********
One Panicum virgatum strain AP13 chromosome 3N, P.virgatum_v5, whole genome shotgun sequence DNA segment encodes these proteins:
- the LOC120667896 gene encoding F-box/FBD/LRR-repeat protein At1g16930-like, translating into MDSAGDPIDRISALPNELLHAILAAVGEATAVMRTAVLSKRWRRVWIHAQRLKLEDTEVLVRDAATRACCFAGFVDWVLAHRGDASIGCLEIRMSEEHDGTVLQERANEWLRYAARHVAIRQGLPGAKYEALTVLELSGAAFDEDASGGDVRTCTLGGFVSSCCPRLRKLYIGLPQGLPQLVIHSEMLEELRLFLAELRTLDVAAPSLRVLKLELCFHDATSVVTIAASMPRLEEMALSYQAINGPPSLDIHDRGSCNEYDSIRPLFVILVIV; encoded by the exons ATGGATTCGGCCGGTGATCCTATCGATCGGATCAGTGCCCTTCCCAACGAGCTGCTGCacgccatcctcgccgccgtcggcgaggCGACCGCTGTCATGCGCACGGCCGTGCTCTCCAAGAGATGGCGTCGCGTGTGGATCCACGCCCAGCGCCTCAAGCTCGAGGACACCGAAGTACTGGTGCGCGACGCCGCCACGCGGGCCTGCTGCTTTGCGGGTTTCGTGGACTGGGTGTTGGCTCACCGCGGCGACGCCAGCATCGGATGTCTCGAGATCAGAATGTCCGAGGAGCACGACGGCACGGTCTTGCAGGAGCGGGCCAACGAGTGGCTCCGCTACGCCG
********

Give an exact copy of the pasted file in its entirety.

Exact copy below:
One Panicum virgatum strain AP13 chromosome 3N, P.virgatum_v5, whole genome shotgun sequence DNA segment encodes these proteins:
- the LOC120667896 gene encoding F-box/FBD/LRR-repeat protein At1g16930-like, translating into MDSAGDPIDRISALPNELLHAILAAVGEATAVMRTAVLSKRWRRVWIHAQRLKLEDTEVLVRDAATRACCFAGFVDWVLAHRGDASIGCLEIRMSEEHDGTVLQERANEWLRYAARHVAIRQGLPGAKYEALTVLELSGAAFDEDASGGDVRTCTLGGFVSSCCPRLRKLYIGLPQGLPQLVIHSEMLEELRLFLAELRTLDVAAPSLRVLKLELCFHDATSVVTIAASMPRLEEMALSYQAINGPPSLDIHDRGSCNEYDSIRPLFVILVIV; encoded by the exons ATGGATTCGGCCGGTGATCCTATCGATCGGATCAGTGCCCTTCCCAACGAGCTGCTGCacgccatcctcgccgccgtcggcgaggCGACCGCTGTCATGCGCACGGCCGTGCTCTCCAAGAGATGGCGTCGCGTGTGGATCCACGCCCAGCGCCTCAAGCTCGAGGACACCGAAGTACTGGTGCGCGACGCCGCCACGCGGGCCTGCTGCTTTGCGGGTTTCGTGGACTGGGTGTTGGCTCACCGCGGCGACGCCAGCATCGGATGTCTCGAGATCAGAATGTCCGAGGAGCACGACGGCACGGTCTTGCAGGAGCGGGCCAACGAGTGGCTCCGCTACGCCG